"I face this challenge with profound humility," Obama told the gathered faithful in St. Paul on June 3, 2008, the night he secured the Democratic nomination for president.
And then, in arguably the least humble speech ever made by a successful presidential aspirant, he told his flock that "this was the moment when the rise of the oceans began to slow and our planet began to heal." The sheep believed him.
Along the Great Lakes, however, especially Lake Ontario, even the faithful have ceased to believe. Many of them are being flooded out of their homes.
I sensed something amiss when I arrived late May at my humble summer digs on Lake Erie. For the first time in 30 years I had to get my feet wet if I wanted to walk the beach.
This sounds like the ultimate in first-world problems, and for me it is, but for others it is a third-world problem. They are in danger of losing their homes to the lake, at least along the Ontario shoreline.
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Although my neighbors on the lake lean Democratic, they blamed Obama. This was the first I had heard of the controversy.
A December article in the Rochester Democrat & Chronicle began thusly, "The international body that oversees Lake Ontario water levels has adopted a controversial new set of rules, a move that marks a major victory for environmentalists who said the former regulations have harmed the lake's ecosystem."
The goal of the revised rules, known as Plan 2014, was to help "restore 64,000 acres of wetlands along the shoreline and improve fish and wildlife habitat there."
The article continued, "Those wetlands have been damaged under the old plan, which seeks to keep water levels within a relatively narrow range, environmental experts have said."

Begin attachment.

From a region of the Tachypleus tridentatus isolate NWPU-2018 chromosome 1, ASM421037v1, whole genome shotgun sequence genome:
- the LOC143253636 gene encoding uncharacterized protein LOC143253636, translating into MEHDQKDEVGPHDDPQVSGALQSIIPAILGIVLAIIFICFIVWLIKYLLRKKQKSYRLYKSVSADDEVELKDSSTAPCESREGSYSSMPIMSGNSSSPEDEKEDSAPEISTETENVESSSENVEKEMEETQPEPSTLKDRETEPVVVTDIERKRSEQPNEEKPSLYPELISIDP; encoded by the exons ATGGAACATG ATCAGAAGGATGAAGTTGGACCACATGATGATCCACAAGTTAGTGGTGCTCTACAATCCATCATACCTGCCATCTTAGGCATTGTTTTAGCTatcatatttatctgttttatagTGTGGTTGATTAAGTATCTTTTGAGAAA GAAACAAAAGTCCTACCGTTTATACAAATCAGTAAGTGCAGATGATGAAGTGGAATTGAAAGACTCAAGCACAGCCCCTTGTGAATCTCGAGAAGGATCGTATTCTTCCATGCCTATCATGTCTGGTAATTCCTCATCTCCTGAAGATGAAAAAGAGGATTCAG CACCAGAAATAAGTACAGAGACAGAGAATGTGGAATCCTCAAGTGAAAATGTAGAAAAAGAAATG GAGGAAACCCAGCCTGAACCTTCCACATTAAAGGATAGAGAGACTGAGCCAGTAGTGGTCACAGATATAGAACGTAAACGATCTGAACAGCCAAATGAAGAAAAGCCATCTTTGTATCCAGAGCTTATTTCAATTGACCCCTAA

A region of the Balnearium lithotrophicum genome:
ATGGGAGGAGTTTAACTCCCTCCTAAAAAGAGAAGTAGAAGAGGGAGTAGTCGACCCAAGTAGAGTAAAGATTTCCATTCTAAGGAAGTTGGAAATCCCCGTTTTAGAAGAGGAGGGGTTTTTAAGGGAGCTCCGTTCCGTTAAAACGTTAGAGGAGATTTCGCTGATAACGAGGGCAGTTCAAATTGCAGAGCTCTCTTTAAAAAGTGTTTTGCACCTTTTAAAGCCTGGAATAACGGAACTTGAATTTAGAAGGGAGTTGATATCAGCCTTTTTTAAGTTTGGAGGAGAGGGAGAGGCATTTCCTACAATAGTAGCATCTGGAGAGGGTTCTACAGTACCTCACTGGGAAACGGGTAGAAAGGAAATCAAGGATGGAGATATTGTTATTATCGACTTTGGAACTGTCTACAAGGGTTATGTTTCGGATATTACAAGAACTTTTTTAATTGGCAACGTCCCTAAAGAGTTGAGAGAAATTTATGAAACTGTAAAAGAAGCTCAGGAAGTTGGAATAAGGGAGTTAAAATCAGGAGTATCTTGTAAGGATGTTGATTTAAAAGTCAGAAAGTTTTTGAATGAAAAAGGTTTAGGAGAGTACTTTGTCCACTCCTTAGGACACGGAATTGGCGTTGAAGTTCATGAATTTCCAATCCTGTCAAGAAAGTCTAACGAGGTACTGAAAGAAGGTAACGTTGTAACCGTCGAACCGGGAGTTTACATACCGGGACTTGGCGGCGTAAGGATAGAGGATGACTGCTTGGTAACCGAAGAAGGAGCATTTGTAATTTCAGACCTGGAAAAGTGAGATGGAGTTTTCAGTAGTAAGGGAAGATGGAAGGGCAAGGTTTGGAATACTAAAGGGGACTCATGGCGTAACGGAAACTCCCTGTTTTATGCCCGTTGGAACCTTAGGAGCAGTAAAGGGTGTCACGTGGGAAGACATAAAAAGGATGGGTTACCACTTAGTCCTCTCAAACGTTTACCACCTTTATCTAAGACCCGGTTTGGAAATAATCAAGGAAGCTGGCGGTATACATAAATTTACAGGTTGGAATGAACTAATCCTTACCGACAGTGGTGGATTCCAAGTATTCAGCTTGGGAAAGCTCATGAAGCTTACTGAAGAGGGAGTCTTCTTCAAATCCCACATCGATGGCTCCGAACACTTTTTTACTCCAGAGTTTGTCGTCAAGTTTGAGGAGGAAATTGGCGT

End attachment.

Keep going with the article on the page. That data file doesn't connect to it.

Lake residents and business owners had a different take. They argued that "any increase in the peak lake level" could cause serious damage along the shoreline. The report noted that adoption of Plan 2014 would be "sure to infuriate" property owners.
The plan was adopted a little more than a month before Obama left office. "Opponents have already denounced the move as a lame-duck action," the newspaper reported. Critics were expected to ask Trump to reverse it.
That was December. This is June. The eastern Great Lakes had a rainy spring. That happens. The headlines tell the story. This one from May 15: "It keeps going up: Lake Ontario water levels highest in nearly a century."
By May 22, things had gotten worse, even for the environment. "Environmental damage from Lake Ontario flooding could be permanent," and this from public radio station WRVO.
By May 30, the state of affairs had gotten pretty dire: "Lake Ontario's water levels, highest in 100 years, are damaging homes, businesses."
Three days later, President Trump withdrew from the Paris Accords, and the progressive faithful went nuts worrying about rising sea levels, the most immediate concern of the climate doomsday crowd.
Al Gore called Trump's move "a reckless and indefensible action," one that "undermines America's standing in the world and threatens to damage humanity's ability to solve the climate crisis in time."
Although worried about the world, Al Gore did not seem particularly worried about the $9 million beachfront home he bought in Montecito, California, in just about the same year he predicted the North Pole ice cap to disappear.
Meanwhile, around Lake Ontario, where people's homes actually are being sucked into the sea, the ambitious governor of New York, Andrew Cuomo, had little time to worry about the ice cap.
On Memorial Day, Cuomo stood near the flooded southern shore of Lake Ontario near Rochester and called the International Joint Commission's handling of lake levels "a series of blunders" and denounced its science as "flawed."
Sensing a rare rift on Democratic environmental front, the editorialists are hoping to paper over the political damage. "Blame nature for Lake Ontario flooding, not Plan 2014," reads the June 6 headline on Syracuse.com.
That headline, I can assure you, works much better inland than it does along the lake.
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